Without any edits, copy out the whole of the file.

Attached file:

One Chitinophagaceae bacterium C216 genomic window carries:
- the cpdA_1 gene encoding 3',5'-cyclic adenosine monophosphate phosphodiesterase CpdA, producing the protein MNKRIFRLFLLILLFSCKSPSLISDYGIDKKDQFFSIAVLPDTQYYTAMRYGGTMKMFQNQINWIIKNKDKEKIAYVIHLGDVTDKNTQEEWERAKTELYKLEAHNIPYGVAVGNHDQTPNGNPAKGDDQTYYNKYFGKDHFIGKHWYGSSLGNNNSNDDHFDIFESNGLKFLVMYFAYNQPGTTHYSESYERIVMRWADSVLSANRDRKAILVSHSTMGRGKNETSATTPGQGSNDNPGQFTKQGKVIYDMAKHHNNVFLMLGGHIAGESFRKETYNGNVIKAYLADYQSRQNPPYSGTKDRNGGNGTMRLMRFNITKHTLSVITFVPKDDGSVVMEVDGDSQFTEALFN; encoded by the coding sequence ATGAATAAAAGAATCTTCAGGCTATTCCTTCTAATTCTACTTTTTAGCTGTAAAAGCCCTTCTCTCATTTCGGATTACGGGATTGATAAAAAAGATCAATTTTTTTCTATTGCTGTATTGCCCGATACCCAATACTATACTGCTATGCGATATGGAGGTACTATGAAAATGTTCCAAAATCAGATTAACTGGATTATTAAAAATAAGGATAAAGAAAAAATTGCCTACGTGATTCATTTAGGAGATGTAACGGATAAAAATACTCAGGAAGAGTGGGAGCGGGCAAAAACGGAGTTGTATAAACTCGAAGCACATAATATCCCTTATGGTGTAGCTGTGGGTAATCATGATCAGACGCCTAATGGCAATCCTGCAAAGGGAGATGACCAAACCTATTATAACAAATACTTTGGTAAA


One Chitinophagaceae bacterium C216 genomic window carries:
- the cpdA_1 gene encoding 3',5'-cyclic adenosine monophosphate phosphodiesterase CpdA, producing the protein MNKRIFRLFLLILLFSCKSPSLISDYGIDKKDQFFSIAVLPDTQYYTAMRYGGTMKMFQNQINWIIKNKDKEKIAYVIHLGDVTDKNTQEEWERAKTELYKLEAHNIPYGVAVGNHDQTPNGNPAKGDDQTYYNKYFGKDHFIGKHWYGSSLGNNNSNDDHFDIFESNGLKFLVMYFAYNQPGTTHYSESYERIVMRWADSVLSANRDRKAILVSHSTMGRGKNETSATTPGQGSNDNPGQFTKQGKVIYDMAKHHNNVFLMLGGHIAGESFRKETYNGNVIKAYLADYQSRQNPPYSGTKDRNGGNGTMRLMRFNITKHTLSVITFVPKDDGSVVMEVDGDSQFTEALFN; encoded by the coding sequence ATGAATAAAAGAATCTTCAGGCTATTCCTTCTAATTCTACTTTTTAGCTGTAAAAGCCCTTCTCTCATTTCGGATTACGGGATTGATAAAAAAGATCAATTTTTTTCTATTGCTGTATTGCCCGATACCCAATACTATACTGCTATGCGATATGGAGGTACTATGAAAATGTTCCAAAATCAGATTAACTGGATTATTAAAAATAAGGATAAAGAAAAAATTGCCTACGTGATTCATTTAGGAGATGTAACGGATAAAAATACTCAGGAAGAGTGGGAGCGGGCAAAAACGGAGTTGTATAAACTCGAAGCACATAATATCCCTTATGGTGTAGCTGTGGGTAATCATGATCAGACGCCTAATGGCAATCCTGCAAAGGGAGATGACCAAACCTATTATAACAAATACTTTGGTAAA